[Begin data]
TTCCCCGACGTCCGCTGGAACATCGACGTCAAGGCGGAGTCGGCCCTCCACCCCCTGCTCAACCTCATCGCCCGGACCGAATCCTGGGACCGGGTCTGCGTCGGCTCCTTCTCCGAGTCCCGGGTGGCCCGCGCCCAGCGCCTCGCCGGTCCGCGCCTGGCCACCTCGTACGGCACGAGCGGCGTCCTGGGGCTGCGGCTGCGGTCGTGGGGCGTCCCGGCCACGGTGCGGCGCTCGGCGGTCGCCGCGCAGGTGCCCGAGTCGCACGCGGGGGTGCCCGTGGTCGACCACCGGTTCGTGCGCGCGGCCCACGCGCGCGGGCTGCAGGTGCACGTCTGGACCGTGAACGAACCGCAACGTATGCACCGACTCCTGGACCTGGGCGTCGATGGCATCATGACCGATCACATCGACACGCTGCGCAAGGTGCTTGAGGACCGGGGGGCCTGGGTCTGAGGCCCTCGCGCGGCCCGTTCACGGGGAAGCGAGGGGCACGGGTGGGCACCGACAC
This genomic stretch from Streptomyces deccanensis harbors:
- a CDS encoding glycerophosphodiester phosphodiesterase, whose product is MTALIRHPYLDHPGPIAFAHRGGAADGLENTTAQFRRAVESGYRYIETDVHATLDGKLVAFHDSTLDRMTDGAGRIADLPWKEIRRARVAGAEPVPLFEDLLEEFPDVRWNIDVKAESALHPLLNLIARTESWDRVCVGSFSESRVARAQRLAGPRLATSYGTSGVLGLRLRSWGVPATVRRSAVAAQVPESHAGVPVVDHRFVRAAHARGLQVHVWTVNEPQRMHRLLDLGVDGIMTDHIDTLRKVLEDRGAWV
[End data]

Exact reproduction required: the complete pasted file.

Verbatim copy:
TTCCCCGACGTCCGCTGGAACATCGACGTCAAGGCGGAGTCGGCCCTCCACCCCCTGCTCAACCTCATCGCCCGGACCGAATCCTGGGACCGGGTCTGCGTCGGCTCCTTCTCCGAGTCCCGGGTGGCCCGCGCCCAGCGCCTCGCCGGTCCGCGCCTGGCCACCTCGTACGGCACGAGCGGCGTCCTGGGGCTGCGGCTGCGGTCGTGGGGCGTCCCGGCCACGGTGCGGCGCTCGGCGGTCGCCGCGCAGGTGCCCGAGTCGCACGCGGGGGTGCCCGTGGTCGACCACCGGTTCGTGCGCGCGGCCCACGCGCGCGGGCTGCAGGTGCACGTCTGGACCGTGAACGAACCGCAACGTATGCACCGACTCCTGGACCTGGGCGTCGATGGCATCATGACCGATCACATCGACACGCTGCGCAAGGTGCTTGAGGACCGGGGGGCCTGGGTCTGAGGCCCTCGCGCGGCCCGTTCACGGGGAAGCGAGGGGCACGGGTGGGCACCGACAC
This genomic stretch from Streptomyces deccanensis harbors:
- a CDS encoding glycerophosphodiester phosphodiesterase, whose product is MTALIRHPYLDHPGPIAFAHRGGAADGLENTTAQFRRAVESGYRYIETDVHATLDGKLVAFHDSTLDRMTDGAGRIADLPWKEIRRARVAGAEPVPLFEDLLEEFPDVRWNIDVKAESALHPLLNLIARTESWDRVCVGSFSESRVARAQRLAGPRLATSYGTSGVLGLRLRSWGVPATVRRSAVAAQVPESHAGVPVVDHRFVRAAHARGLQVHVWTVNEPQRMHRLLDLGVDGIMTDHIDTLRKVLEDRGAWV